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Attack of the 50 Foot Woman is a 1958 American low-budget science fiction feature film produced by Bernard Woolner for Allied Artists Pictures. It was directed by Nathan H. Juran from a screenplay by Mark Hanna, and starred Allison Hayes, William Hudson and Yvette Vickers. The original music... MORE
Attack of the 50 Foot Woman is a 1958 American low-budget science fiction feature film produced by Bernard Woolner for Allied Artists Pictures. It was directed by Nathan H. Juran from a screenplay by Mark Hanna, and starred Allison Hayes, William Hudson and Yvette Vickers. The original music score was composed by Ronald Stein. The film was a take on other movies that had also featured size-changing humans, namely The Amazing Colossal Man and The Incredible Shrinking Man, but substituting a woman as the protagonist instead of a man. The story concerns the plight of a wealthy heiress whose close encounter with an enormous alien being causes her to grow into a giantess. LESS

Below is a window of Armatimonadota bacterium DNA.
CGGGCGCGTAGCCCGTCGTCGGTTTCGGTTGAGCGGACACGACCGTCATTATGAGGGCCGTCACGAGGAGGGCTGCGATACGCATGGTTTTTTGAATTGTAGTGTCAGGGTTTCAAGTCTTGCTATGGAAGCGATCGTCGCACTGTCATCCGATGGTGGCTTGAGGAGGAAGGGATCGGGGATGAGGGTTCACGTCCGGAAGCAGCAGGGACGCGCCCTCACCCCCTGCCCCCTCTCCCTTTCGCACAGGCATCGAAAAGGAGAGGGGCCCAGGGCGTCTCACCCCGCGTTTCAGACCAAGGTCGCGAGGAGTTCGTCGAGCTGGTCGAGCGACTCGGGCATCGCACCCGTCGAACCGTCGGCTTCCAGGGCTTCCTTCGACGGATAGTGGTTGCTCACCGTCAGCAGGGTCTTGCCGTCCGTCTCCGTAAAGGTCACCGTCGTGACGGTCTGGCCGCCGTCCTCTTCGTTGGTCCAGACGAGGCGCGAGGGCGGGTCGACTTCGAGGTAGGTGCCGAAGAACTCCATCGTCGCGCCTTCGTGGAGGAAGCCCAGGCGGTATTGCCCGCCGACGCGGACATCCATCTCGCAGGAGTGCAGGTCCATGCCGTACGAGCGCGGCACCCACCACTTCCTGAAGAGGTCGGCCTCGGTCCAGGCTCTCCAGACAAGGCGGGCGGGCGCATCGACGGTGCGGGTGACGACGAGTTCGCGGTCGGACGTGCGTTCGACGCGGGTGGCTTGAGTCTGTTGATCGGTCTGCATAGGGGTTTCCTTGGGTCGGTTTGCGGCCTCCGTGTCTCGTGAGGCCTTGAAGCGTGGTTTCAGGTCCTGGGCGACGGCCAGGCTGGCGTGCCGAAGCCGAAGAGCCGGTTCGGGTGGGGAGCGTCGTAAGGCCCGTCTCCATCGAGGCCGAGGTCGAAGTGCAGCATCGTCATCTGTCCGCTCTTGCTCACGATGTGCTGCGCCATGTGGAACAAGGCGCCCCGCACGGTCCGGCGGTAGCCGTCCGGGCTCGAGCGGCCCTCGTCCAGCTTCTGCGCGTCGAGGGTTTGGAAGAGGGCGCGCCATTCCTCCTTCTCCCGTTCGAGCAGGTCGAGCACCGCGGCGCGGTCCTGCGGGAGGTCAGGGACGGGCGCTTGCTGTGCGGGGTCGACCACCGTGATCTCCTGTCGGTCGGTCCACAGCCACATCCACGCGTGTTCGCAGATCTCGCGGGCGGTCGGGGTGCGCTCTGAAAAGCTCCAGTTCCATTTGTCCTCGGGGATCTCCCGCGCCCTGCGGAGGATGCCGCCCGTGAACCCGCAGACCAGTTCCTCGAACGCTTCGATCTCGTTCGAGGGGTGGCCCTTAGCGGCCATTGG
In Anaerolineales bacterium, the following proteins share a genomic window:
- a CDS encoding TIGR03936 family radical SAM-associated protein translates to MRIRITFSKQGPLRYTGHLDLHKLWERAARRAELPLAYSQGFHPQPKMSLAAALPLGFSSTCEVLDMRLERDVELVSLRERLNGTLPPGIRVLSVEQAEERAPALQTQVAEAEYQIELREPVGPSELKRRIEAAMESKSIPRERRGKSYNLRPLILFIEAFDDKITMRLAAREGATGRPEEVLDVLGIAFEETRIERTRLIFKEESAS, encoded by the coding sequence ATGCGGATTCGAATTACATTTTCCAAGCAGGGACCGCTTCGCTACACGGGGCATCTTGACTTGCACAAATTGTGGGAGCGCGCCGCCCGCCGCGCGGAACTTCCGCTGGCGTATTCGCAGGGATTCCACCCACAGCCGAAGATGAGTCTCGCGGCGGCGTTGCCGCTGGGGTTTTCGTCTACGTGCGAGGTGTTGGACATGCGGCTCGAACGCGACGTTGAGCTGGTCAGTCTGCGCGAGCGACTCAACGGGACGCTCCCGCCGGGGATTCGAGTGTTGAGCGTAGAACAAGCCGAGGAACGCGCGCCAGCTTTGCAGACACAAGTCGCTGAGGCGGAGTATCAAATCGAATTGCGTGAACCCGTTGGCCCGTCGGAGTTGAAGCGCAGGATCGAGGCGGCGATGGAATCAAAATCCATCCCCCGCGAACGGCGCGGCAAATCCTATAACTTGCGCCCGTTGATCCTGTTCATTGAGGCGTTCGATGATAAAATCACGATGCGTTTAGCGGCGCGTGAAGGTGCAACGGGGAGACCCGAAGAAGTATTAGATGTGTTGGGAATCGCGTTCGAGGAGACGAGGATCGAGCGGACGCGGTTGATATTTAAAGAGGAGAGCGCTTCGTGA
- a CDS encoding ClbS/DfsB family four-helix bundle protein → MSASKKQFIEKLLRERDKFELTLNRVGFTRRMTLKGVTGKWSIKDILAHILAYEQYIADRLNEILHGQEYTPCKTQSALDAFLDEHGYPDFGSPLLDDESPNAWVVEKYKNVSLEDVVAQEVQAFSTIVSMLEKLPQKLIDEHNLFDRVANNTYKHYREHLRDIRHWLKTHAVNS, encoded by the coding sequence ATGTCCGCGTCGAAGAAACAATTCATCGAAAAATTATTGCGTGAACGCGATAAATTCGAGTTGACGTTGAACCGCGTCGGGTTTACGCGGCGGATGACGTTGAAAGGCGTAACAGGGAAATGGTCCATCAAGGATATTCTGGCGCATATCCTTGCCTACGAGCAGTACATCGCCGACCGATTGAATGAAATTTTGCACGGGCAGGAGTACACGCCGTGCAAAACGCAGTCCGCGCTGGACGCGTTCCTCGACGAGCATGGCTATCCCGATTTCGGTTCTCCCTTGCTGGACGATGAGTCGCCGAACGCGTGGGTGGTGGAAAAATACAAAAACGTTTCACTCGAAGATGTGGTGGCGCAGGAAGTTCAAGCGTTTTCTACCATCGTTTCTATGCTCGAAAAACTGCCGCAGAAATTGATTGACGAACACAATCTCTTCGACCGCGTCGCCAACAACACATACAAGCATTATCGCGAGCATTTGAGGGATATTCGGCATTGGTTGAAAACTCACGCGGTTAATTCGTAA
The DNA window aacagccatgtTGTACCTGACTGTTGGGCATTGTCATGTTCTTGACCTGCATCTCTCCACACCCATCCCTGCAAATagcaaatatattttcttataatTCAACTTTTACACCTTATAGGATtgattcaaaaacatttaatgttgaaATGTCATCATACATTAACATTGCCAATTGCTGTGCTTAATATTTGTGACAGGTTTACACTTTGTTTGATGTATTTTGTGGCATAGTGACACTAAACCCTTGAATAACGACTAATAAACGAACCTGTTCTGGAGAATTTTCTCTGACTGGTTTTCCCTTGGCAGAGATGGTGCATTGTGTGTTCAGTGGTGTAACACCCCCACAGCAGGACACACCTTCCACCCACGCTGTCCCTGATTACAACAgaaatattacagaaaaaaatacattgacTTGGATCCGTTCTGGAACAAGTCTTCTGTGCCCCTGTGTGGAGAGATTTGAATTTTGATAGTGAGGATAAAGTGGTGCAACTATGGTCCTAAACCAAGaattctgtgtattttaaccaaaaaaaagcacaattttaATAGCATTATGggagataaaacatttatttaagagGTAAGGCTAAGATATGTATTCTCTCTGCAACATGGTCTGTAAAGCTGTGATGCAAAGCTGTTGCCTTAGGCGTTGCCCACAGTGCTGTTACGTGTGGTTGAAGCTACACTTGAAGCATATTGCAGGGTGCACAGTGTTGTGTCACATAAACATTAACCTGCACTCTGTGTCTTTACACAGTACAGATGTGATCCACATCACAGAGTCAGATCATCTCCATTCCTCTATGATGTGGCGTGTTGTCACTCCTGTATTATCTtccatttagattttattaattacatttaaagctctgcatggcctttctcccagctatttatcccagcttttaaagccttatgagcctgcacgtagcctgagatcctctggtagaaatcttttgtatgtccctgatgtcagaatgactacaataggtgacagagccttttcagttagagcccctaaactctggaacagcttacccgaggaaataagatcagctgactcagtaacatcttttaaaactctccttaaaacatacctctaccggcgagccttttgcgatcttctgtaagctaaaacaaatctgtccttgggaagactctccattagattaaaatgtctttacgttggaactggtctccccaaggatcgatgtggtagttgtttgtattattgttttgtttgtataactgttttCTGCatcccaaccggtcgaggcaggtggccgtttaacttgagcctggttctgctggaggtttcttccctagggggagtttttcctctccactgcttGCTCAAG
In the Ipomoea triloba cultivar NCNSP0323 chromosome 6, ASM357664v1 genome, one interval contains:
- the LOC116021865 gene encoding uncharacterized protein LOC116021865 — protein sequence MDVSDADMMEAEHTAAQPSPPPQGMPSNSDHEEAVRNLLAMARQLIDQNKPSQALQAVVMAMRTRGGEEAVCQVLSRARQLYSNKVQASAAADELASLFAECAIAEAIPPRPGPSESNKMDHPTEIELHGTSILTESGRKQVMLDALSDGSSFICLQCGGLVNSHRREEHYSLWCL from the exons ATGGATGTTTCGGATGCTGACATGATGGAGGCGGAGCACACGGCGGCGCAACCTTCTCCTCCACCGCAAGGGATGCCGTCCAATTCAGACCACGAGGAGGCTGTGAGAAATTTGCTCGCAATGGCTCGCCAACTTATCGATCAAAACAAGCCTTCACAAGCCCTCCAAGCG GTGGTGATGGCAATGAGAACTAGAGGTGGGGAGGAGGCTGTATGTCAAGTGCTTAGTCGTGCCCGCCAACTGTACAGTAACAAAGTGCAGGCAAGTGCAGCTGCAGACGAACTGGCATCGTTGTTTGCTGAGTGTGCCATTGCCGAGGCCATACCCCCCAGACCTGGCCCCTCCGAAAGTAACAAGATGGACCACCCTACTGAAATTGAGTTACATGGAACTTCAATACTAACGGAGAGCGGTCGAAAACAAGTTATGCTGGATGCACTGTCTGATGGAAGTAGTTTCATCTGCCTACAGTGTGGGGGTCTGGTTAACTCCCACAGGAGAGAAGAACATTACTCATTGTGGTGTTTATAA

Hell hath no fury like a woman scorned... especially when you're fending off The Attack of the 50-Foot Woman! One of the most beloved camp classics of the 1950s begins with a three-way recipe for sci-fi disaster: Cheating husband Harry (William Hudson) is married to alcoholic heiress Nancy (Allison Hayes), but he's got a scheming mistress named Honey (Yvette Vickers) and a burning desire for Nancy's lavish inheritance. But before the greedy lovers can say "Super-Size Me," the insanely jealous Nancy gains a towering advantage: After exposure to radiation from a spherical alien satellite, Nancy grows to a height of (yep, you guessed it) and proceeds to wreak havoc as a giant dame with an attitude problem. As often happened with cheesy sci-fi and horror films of the Eisenhower era, the movie's deliriously exploitative poster promised more than the movie actually delivers, which perhaps explains why director Nathan Juran (whose next film was the comparatively lavish The 7th Voyage of Sinbad) opted to be credited as "Nathan Hertz." And while the special effects are cheesy and cheap (involving oversized miniatures, repeated process shots, see-through double-exposures, and a giant, rubbery arm used for King Kong-like clutching scenes), it's still possible to feel a hint of compassion for poor ol' Nancy, and that--along with the enjoyable performances of Hayes, Hudson, and Vickers--is probably why Attack has gained such a loyal cult following over the decades. Fueled by atomic ...
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